Organisations always have to deal with changing market conditions. This means developing deeper insights and answering the question: what are our best next steps?
A good starting point would be to address the enormity of available internal and external business data without becoming subsumed by its storage and management. Analytics are a good way to move from insights to outcomes. From so what? to now what?
Accenture research shows that successful businesses – Unilever and Tesco, for example – have a far higher analytical orientation than other companies. In fact, organisations like these are five times more likely to view analytical capabilities as core to the business.
However, our work with the Royal Shakespeare Company (RSC) demonstrates that analytics is not the preserve of technology-driven multinationals. We used audience segmentation and analytics techniques to transform the RSC's approach to customer relationship management. As a direct result, its membership list was boosted by 40 per cent, while regular attendance surged by over 70 per cent.
There is vast potential for the scientific application of insight to drive increased performance. For example, organisations will be able to more accurately predict what customers will buy, the source of potential supply chain disruptions, or which employee will become a top performer. Every corner of the business stands to benefit.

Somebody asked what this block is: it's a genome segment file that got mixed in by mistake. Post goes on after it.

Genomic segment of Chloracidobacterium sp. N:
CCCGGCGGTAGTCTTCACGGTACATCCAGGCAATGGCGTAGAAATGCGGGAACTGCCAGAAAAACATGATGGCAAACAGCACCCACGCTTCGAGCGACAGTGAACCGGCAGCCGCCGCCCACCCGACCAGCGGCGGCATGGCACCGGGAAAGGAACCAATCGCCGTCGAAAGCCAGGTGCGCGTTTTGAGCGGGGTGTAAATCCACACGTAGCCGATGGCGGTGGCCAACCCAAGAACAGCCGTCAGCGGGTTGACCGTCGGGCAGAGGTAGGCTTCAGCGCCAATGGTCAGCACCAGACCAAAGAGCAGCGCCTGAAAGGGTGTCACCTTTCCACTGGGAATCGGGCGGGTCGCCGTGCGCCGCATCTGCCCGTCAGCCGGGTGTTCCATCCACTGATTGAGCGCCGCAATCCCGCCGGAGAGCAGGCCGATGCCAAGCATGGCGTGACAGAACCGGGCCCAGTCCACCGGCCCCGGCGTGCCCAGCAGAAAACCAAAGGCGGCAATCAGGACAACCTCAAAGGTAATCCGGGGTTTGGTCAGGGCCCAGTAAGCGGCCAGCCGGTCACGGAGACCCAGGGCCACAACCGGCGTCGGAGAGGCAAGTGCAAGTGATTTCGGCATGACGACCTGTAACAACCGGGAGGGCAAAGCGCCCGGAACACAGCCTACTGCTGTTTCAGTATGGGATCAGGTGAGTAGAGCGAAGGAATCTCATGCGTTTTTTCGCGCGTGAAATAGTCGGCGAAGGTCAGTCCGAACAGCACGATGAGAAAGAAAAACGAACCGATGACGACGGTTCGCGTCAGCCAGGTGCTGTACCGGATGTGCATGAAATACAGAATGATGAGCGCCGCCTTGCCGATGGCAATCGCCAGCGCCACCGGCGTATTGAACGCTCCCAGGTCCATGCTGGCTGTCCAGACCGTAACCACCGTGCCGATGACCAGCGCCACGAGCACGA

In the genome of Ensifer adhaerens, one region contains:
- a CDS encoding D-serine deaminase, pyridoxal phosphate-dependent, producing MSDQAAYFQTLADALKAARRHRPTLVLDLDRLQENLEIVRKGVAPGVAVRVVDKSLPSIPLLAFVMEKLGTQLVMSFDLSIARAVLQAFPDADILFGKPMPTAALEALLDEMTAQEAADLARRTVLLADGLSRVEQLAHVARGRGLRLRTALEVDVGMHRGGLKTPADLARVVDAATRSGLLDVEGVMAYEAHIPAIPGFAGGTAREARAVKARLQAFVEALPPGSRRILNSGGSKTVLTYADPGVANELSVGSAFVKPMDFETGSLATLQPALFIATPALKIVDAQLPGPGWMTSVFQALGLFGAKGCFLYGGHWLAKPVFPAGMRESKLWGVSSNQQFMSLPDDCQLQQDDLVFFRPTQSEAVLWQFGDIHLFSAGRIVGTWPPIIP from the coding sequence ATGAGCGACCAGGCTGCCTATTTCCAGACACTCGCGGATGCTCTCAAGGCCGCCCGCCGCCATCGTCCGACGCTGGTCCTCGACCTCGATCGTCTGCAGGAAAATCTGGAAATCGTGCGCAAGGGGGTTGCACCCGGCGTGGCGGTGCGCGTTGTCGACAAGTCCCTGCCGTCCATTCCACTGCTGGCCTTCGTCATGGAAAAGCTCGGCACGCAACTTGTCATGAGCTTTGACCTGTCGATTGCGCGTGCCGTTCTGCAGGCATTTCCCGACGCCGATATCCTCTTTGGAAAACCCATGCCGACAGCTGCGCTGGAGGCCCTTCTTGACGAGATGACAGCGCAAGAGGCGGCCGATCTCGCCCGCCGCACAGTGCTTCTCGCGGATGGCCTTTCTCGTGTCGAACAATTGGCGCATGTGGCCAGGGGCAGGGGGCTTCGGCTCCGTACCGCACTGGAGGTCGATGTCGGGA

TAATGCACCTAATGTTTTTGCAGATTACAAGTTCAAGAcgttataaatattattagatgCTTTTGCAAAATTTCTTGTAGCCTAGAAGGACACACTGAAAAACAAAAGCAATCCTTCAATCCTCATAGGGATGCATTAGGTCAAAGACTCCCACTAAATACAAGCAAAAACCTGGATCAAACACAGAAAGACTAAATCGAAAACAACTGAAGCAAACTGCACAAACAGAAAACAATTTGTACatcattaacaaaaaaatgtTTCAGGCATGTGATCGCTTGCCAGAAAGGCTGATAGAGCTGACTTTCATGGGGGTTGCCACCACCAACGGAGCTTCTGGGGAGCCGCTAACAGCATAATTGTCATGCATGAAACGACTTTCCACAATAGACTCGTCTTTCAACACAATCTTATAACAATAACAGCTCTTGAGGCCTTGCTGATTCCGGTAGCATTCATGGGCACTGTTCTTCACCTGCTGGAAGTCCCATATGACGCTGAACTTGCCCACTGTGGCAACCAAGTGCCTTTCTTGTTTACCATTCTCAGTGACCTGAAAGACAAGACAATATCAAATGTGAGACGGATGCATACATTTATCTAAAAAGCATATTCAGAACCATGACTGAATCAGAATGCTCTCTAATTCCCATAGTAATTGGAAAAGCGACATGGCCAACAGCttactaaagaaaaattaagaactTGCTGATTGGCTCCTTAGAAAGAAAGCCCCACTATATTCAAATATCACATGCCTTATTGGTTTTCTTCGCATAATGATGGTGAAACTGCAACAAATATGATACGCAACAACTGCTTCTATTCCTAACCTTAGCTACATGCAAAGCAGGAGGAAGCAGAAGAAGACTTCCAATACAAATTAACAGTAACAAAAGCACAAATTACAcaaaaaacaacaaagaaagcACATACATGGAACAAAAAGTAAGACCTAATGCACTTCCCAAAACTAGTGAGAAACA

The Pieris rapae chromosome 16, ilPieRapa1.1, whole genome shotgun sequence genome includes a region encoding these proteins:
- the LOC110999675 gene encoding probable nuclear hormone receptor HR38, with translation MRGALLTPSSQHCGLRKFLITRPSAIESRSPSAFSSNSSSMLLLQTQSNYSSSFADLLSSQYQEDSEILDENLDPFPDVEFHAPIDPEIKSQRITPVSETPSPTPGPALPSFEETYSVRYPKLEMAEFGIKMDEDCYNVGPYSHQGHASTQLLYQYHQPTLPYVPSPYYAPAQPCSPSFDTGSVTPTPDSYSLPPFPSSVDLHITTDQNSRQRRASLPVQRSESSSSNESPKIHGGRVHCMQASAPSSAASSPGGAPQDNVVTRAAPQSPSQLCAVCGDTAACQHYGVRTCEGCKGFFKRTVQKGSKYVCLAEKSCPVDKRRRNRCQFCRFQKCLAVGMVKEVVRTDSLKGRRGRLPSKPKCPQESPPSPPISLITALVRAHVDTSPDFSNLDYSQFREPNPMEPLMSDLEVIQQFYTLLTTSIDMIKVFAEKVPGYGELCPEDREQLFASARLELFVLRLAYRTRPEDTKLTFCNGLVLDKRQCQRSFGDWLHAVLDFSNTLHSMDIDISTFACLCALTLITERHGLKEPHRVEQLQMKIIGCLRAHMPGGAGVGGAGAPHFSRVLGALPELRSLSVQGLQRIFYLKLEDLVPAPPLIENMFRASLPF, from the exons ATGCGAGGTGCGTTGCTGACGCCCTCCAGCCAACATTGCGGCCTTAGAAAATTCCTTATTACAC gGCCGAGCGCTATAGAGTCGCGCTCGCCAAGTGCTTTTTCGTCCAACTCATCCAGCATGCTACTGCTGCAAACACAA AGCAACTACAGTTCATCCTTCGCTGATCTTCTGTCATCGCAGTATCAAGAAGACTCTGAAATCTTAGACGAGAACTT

It will be a challenging journey. Our research shows that almost 40 percent of executives believe their current technological resources and systems significantly impede the effective use of enterprise analytics.
Encouragingly, technology no longer lags aspirations in this area. Sophisticated analytics tools are available through best-of-breed providers or embedded in the latest ERP, financial and CRM software. Cloud computing has transformed the ways in which data can be stored and processed and open source software has democratised the analytics capabilities needed to drive insights from data.
Many companies already use analytics for functional point solutions. But few have taken this to the next level of competitive advantage by joining up these capabilities.
CIOs have a key role to play by enabling the cross-functional processes needed to embed analytics enterprise-wide. Once this is achieved, companies will be able to close the loop from insight generation, through insight validation, execution and value realisation to performance monitoring, metrics and governance.
This end-to-end methodology will let executives answer questions like why one product promotion failed, while another succeeded.
When an organisation is doing that routinely across the business, instantly benchmarking results with outcomes from competitor promotions, while simultaneously crowd-sourcing shifts in consumer sentiment, it will have a potent competitive advantage.
Companies that succeed in analytics do much more than just buy technology. They focus on making analytics integral to how their people at all levels in the organisation make decisions. Their IT organisations play a wider role in the business, taking time to understand what information is needed, before delivering the requisite capabilities. And they nurture analytical talent so that their investment in this vital resource translates into improved performance.